Buy now pay later

The concept of technical debt can be applied to other contexts. Here’s a thought experiment which I’d love to try out.

My hunch is that agencies which plan for the long-term will reflect more or less continually on the total cost of ownership of data or systems, and they will budget accordingly. They will be incentivized to prefer systems and solutions which have credible claims to sustainability, because these will be cheaper and more effective in the short and long term. The total cost of ownership will drive their thinking, not the short-term costs of deployment. Therefore some aspect of preservation, whether through the migration of data or virtualization of a system, or even simply thorough documentation will be wired into the specifications at the design stage.

By contrast, agencies with short term planning horizons and short-term budget rounds will be encouraged to make cheap decisions in the moment without reflecting on the cost and effort that will arise from extracting data or business processes. In these circumstances, the data and systems will simply become unusable without additional cost. In many cases that will not actually be a problem. In many other cases the debt will be transferred down the line.

Groundhog Austerity

Why does this matter? It matters because it’s coming back: doing more with less.

I was invited recently to provide evidence to the ‘Funding for Culture’ hearings by the relevant committee in Parliament. The opening remarks from the committee included the ominous remarks that the funding crisis ‘provides an opportunity to accelerate innovative solutions to the budgetary pressures … at a time of limited resources, what other innovative approaches could the Scottish Government take forward to support the culture sector?’

I am not against innovation and goodness only knows how innovative the cultural sector can be and has been. Innovation is often-times interpreted as a pivot towards technologies that will simplify or streamline operations. It’s true that technology, effectively deployed, can have a significant and positive impact on budgets: but the longer-term use and deployment of digital resources has to be factored into the up-front costs. There is no evidence of additional support to the preservation of digital resources arising from the digital turn implied by the drive to innovation in the cultural sector. Therefore, when investing in technology there should be efforts to measure, manage and reduce technical debt, such as by better strategic investment in digital preservation.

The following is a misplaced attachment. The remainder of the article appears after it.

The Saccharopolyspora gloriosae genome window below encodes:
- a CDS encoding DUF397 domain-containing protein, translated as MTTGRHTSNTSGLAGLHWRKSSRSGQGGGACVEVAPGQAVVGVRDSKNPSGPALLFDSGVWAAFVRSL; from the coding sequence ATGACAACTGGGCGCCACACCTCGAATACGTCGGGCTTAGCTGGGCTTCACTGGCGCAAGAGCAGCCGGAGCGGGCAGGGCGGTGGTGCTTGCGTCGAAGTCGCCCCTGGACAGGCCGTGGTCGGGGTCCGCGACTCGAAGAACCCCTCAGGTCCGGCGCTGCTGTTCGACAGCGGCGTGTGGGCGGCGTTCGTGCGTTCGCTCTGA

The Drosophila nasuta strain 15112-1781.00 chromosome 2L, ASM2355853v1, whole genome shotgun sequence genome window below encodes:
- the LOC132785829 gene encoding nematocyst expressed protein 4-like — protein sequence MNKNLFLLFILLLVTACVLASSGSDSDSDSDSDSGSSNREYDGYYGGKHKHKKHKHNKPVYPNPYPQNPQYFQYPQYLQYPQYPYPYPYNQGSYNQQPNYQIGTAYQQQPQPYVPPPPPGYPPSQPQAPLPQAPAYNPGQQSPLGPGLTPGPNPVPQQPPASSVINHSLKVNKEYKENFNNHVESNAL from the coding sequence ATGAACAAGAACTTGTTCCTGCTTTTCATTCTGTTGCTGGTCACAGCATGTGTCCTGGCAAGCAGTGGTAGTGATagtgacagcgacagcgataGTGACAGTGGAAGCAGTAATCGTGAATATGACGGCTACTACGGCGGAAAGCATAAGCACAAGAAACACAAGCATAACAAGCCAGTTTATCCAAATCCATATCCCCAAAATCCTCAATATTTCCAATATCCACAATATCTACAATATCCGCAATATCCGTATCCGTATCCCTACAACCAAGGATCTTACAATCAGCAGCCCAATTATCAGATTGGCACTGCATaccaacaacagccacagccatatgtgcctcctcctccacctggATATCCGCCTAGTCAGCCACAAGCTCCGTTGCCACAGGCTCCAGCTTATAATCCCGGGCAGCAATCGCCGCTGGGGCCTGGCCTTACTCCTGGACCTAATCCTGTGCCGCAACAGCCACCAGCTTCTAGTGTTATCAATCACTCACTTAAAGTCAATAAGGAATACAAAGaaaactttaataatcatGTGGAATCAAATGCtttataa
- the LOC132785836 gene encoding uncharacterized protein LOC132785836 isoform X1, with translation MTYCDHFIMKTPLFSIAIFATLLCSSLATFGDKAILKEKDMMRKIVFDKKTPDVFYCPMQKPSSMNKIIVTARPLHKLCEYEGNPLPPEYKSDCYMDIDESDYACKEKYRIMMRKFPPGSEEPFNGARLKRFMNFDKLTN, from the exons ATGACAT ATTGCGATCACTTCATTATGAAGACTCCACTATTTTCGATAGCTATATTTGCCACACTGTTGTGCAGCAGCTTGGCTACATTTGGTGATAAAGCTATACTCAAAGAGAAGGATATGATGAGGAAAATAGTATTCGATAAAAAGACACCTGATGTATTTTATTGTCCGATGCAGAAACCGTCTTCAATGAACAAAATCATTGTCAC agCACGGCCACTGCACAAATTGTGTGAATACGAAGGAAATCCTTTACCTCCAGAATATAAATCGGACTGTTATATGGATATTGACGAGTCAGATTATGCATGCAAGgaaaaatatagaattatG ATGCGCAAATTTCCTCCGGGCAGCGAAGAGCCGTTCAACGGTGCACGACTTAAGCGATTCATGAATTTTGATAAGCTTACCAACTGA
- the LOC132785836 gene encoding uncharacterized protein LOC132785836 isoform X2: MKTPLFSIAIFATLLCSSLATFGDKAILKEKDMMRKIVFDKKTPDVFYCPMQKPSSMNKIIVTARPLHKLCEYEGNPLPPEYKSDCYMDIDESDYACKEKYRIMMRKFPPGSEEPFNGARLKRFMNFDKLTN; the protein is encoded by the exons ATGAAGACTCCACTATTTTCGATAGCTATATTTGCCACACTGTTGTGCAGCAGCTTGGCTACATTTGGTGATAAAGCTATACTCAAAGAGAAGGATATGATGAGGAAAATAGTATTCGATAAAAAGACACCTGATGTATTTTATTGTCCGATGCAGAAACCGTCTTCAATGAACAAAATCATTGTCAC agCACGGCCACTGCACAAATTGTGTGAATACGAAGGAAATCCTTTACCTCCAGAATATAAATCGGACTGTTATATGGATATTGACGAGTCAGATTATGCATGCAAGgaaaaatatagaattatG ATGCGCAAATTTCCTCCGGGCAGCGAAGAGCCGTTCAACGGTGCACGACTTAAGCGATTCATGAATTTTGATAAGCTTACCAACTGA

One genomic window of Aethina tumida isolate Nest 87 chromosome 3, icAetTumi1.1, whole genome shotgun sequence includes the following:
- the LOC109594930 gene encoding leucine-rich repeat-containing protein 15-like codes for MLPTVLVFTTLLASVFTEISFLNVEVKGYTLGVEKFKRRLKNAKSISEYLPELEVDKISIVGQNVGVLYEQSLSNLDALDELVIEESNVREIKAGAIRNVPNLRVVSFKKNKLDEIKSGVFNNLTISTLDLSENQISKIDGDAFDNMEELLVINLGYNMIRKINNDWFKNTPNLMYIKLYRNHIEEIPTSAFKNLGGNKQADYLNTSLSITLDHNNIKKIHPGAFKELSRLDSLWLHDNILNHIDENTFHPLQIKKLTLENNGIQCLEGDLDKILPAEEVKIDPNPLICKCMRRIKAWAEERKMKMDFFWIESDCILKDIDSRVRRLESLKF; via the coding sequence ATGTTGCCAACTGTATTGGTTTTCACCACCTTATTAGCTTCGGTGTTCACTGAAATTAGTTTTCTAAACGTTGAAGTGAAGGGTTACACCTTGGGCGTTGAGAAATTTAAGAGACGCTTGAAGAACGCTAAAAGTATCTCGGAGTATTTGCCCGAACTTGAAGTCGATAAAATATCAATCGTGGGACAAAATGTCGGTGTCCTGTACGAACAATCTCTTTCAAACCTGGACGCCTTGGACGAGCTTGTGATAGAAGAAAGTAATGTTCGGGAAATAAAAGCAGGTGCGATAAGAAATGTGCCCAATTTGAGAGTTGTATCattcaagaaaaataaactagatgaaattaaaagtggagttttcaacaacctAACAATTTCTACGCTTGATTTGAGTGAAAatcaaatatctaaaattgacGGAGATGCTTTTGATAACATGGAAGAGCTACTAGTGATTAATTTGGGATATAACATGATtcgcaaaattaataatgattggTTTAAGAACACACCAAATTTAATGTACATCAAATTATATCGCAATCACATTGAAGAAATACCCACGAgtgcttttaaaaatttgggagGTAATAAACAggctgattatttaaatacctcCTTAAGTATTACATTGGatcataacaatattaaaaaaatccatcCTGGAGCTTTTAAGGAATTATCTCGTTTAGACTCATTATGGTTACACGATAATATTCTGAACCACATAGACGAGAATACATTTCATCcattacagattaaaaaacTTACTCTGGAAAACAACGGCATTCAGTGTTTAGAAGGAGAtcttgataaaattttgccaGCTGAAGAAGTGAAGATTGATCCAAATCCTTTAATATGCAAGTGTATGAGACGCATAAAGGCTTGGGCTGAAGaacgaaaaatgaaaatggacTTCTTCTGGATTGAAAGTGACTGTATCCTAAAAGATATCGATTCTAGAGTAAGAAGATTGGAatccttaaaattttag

Ignoring the future is the opposite of strategy

The heading is the message: ignoring the future is not an IT strategy. Ignoring the future is the opposite of an IT strategy.  Just ask the CTO's at the Bank of Ireland and at the National Air Traffic Control Service.

Organizations that listen to the digital preservation community at the design and procurement phases of business systems will tend to avoid technical debt because they will have planned a pathway that avoids technical obsolescence or manage it more efficiently. Agencies that fail to listen to the digital preservation community will attempt to transfer that debt to them.

This is quite an abstract argument, but we can see it worked out in practice in very many cases. Digital preservation dependencies arise in the design, procurement, and operation of business systems. If we leave thinking about preservation to the end of life it’s often times already too late. None of this leads to anything genuinely new: we’ve been saying this for years and such invitations still seem too rare. Therefore, perhaps if we align ourselves with discussions about how to avoid or reduce technical debt, IT managers will stop seeing digital preservation as a separate exercise, and start seeing it as a requirement of every system and process they commission.

A message to CTO's everywhere: you can't ignore the future. It won’t go away.